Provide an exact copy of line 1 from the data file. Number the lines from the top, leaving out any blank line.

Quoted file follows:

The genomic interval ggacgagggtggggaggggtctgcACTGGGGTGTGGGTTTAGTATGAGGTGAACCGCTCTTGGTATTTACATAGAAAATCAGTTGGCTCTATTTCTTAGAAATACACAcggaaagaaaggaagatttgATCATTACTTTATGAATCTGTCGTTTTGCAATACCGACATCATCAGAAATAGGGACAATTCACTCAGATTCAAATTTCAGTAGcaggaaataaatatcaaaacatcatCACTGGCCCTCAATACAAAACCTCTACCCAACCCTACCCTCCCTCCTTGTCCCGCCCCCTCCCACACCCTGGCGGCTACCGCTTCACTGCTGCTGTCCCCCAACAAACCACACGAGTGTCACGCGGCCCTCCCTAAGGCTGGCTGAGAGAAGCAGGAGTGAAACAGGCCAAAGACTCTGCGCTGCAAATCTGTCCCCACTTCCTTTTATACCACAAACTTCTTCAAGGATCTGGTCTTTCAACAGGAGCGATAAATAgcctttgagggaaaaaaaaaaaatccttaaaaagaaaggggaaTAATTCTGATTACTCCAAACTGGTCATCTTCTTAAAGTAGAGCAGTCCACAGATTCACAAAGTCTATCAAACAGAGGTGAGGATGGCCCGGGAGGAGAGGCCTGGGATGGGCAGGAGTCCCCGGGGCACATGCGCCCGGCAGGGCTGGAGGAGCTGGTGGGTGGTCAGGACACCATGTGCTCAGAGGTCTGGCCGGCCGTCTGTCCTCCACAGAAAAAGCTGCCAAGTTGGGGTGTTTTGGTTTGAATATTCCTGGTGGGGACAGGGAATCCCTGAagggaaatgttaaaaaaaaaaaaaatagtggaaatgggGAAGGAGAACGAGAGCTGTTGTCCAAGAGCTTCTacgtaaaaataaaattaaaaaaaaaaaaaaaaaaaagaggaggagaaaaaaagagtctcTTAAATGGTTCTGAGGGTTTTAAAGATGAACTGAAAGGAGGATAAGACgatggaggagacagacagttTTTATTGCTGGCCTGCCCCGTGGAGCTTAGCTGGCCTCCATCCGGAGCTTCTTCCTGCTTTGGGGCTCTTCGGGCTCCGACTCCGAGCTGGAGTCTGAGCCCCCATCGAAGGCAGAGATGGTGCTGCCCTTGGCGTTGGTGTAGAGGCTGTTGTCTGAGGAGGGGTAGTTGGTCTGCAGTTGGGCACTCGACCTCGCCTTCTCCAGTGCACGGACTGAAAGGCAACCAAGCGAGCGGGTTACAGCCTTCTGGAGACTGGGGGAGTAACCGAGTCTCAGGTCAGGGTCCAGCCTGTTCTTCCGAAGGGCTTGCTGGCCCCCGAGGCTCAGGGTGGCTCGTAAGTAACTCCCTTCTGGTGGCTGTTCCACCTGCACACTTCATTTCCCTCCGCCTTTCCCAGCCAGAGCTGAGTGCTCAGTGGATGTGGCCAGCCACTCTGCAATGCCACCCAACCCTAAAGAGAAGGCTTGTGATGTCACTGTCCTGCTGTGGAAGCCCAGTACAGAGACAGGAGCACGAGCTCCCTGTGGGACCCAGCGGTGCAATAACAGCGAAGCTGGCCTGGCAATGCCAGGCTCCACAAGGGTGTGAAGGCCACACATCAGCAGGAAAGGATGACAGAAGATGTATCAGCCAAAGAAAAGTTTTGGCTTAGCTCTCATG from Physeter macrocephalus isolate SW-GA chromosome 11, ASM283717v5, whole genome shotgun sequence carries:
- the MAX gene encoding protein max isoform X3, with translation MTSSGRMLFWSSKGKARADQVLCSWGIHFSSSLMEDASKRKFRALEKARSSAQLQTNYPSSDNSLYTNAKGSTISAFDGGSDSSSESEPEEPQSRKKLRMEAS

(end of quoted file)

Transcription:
The genomic interval ggacgagggtggggaggggtctgcACTGGGGTGTGGGTTTAGTATGAGGTGAACCGCTCTTGGTATTTACATAGAAAATCAGTTGGCTCTATTTCTTAGAAATACACAcggaaagaaaggaagatttgATCATTACTTTATGAATCTGTCGTTTTGCAATACCGACATCATCAGAAATAGGGACAATTCACTCAGATTCAAATTTCAGTAGcaggaaataaatatcaaaacatcatCACTGGCCCTCAATACAAAACCTCTACCCAACCCTACCCTCCCTCCTTGTCCCGCCCCCTCCCACACCCTGGCGGCTACCGCTTCACTGCTGCTGTCCCCCAACAAACCACACGAGTGTCACGCGGCCCTCCCTAAGGCTGGCTGAGAGAAGCAGGAGTGAAACAGGCCAAAGACTCTGCGCTGCAAATCTGTCCCCACTTCCTTTTATACCACAAACTTCTTCAAGGATCTGGTCTTTCAACAGGAGCGATAAATAgcctttgagggaaaaaaaaaaaatccttaaaaagaaaggggaaTAATTCTGATTACTCCAAACTGGTCATCTTCTTAAAGTAGAGCAGTCCACAGATTCACAAAGTCTATCAAACAGAGGTGAGGATGGCCCGGGAGGAGAGGCCTGGGATGGGCAGGAGTCCCCGGGGCACATGCGCCCGGCAGGGCTGGAGGAGCTGGTGGGTGGTCAGGACACCATGTGCTCAGAGGTCTGGCCGGCCGTCTGTCCTCCACAGAAAAAGCTGCCAAGTTGGGGTGTTTTGGTTTGAATATTCCTGGTGGGGACAGGGAATCCCTGAagggaaatgttaaaaaaaaaaaaaatagtggaaatgggGAAGGAGAACGAGAGCTGTTGTCCAAGAGCTTCTacgtaaaaataaaattaaaaaaaaaaaaaaaaaaaagaggaggagaaaaaaagagtctcTTAAATGGTTCTGAGGGTTTTAAAGATGAACTGAAAGGAGGATAAGACgatggaggagacagacagttTTTATTGCTGGCCTGCCCCGTGGAGCTTAGCTGGCCTCCATCCGGAGCTTCTTCCTGCTTTGGGGCTCTTCGGGCTCCGACTCCGAGCTGGAGTCTGAGCCCCCATCGAAGGCAGAGATGGTGCTGCCCTTGGCGTTGGTGTAGAGGCTGTTGTCTGAGGAGGGGTAGTTGGTCTGCAGTTGGGCACTCGACCTCGCCTTCTCCAGTGCACGGACTGAAAGGCAACCAAGCGAGCGGGTTACAGCCTTCTGGAGACTGGGGGAGTAACCGAGTCTCAGGTCAGGGTCCAGCCTGTTCTTCCGAAGGGCTTGCTGGCCCCCGAGGCTCAGGGTGGCTCGTAAGTAACTCCCTTCTGGTGGCTGTTCCACCTGCACACTTCATTTCCCTCCGCCTTTCCCAGCCAGAGCTGAGTGCTCAGTGGATGTGGCCAGCCACTCTGCAATGCCACCCAACCCTAAAGAGAAGGCTTGTGATGTCACTGTCCTGCTGTGGAAGCCCAGTACAGAGACAGGAGCACGAGCTCCCTGTGGGACCCAGCGGTGCAATAACAGCGAAGCTGGCCTGGCAATGCCAGGCTCCACAAGGGTGTGAAGGCCACACATCAGCAGGAAAGGATGACAGAAGATGTATCAGCCAAAGAAAAGTTTTGGCTTAGCTCTCATG from Physeter macrocephalus isolate SW-GA chromosome 11, ASM283717v5, whole genome shotgun sequence carries: